The payments may start immediately for some applicants but may be delayed if the applicant has more than $5500 in fluid assets or if “the applicant or their partner have finished seasonal, contract or intermittent work within 6 months of submitting the claim.”

Two people who have been determined to be “partnered” get $27 per week less each compared to people who are “unpartnered” if their earnings are the same. However, if their earnings are different they may actually benefit because their earnings are averaged.

NOTES:

  1. The above is an overview. Actual payments may depend on assets, children, carer status etc. and will change with time. Important to check the Newstart page if Newstart could affect you or your friends. In some cases there will be exemptions and waivers that apply if you are experiencing hardship or other exemptions apply.

  2. Keep in mind that many of those who have been unemployed for over one year will still be actively seeking work but find it hard to get jobs because they have the wrong skills, wrong age, poor health, live in the wrong place etc.

Problems With Newstart

Problems found included:

  1. Payments are too low: Even John Howard agrees that Newstart allowances are too low for a person caught up in an unemployment crisis. The unindexed single persons payment of $273 per week is only 39% of the minimum weekly wage. The Newstart allowance has been frozen for over 8 years

    Suggested action:

    • Increase the weekly payment and index it to the minimum wage.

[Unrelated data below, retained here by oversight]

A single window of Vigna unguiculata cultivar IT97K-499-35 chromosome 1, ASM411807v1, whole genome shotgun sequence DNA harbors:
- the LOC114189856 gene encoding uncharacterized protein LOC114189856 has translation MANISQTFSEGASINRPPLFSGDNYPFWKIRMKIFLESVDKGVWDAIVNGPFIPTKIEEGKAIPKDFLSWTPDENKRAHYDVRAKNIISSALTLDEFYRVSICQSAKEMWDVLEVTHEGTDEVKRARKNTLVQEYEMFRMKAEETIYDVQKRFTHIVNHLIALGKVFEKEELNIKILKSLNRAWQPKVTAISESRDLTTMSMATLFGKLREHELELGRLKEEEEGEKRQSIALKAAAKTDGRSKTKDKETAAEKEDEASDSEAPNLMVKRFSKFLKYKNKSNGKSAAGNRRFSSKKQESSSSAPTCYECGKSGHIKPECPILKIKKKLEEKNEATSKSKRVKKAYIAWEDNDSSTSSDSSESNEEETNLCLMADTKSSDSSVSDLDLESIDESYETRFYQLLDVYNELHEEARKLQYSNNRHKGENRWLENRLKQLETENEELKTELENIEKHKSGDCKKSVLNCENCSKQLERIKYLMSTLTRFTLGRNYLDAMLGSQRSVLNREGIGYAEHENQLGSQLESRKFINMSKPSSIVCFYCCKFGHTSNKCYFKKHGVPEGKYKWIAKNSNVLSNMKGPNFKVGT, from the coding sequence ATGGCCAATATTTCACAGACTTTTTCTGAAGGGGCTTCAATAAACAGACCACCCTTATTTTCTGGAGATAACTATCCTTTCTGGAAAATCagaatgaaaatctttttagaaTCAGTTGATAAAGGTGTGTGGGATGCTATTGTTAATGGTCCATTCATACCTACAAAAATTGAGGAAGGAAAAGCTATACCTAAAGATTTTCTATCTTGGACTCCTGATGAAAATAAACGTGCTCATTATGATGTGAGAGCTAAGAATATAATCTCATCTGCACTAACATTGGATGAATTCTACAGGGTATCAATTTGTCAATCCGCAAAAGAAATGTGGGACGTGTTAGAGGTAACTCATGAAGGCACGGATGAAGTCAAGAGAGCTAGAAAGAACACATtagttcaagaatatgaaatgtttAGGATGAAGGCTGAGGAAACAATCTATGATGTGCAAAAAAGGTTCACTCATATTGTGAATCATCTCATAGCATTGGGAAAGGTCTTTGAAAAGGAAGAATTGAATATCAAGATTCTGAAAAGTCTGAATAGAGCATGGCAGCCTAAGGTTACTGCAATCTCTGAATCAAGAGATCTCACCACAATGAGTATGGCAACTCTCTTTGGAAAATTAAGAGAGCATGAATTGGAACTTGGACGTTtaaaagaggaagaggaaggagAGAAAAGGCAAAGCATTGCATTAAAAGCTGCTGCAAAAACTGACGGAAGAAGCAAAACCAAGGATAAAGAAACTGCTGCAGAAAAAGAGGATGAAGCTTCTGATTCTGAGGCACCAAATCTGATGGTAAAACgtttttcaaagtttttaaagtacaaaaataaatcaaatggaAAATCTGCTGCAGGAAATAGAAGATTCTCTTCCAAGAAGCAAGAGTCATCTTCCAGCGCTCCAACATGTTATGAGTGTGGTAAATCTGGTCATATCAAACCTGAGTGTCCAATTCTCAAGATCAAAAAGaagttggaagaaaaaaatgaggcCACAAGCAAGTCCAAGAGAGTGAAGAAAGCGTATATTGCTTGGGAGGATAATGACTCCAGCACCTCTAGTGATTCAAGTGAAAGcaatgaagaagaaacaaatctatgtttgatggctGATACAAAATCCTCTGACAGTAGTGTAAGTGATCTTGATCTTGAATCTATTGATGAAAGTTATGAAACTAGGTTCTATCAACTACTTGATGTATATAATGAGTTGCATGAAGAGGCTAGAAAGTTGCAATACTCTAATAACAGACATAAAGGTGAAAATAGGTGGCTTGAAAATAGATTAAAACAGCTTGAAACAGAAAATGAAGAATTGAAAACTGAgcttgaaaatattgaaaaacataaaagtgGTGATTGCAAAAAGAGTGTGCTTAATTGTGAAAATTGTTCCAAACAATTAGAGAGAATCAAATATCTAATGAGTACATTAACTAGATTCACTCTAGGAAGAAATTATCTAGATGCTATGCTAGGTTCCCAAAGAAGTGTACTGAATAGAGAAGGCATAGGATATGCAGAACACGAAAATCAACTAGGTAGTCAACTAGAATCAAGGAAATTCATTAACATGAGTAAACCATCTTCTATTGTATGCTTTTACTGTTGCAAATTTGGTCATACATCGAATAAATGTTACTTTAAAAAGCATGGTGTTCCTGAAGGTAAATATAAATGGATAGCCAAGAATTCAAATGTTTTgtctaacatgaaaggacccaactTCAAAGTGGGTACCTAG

1. Defining Partners: A couple who are defined as partners by Centerlink get lower Newstart payments than singles but, under some circumstances, may benefit from having their income averaged for clawback calculations. Part of the problem these days, is that “partners” can range from a married couple that shares all assets and income to “partners” whose emotional and financial commitment is much harder to define. (In an article “Judging politics by Centrelink’s Rules” Mike Belcombe in The Saturday Paper of April 28 to 4 May 4, 2018 had this to say on Centrelink’s partnering rules: “You don’t have to be married to be considered part of a couple. You can be in a defacto relationship or “multiple relationship” to be deemed defacto. You don’t even have to physically live with you partner….five main factors are considered. These are…..the financial aspects of your relationship; the nature of your household; social aspects of your relationship; if you have a sexual relationship; nature of your commitment to each other.” And, it goes on to says: We can decide you’re a member of a couple even if all these factors aren’t part of your relationship.”

    Comment: When it comes to welfare calculations the government wants to treat “partners” as a single economic unit. By contrast, when it comes to taxation, they want to largely tax the partners as separate individuals to increase the tax take from PAYE taxpayers and others who can’t do things to average the partners earnings.

    Suggested action:

    • The fairest outcome would be to allow couples who are married or in an equivalent “registered relationship” to have their incomes averaged for both tax and welfare purposes. Ideally, the gain/pain due to income averaging should be shared equally between the partners. In addition, for a period after a partnership beaks up Centrelink should be able to claim back from the richer partner some or all of any Newstart allowance paid to the poorer partner. Or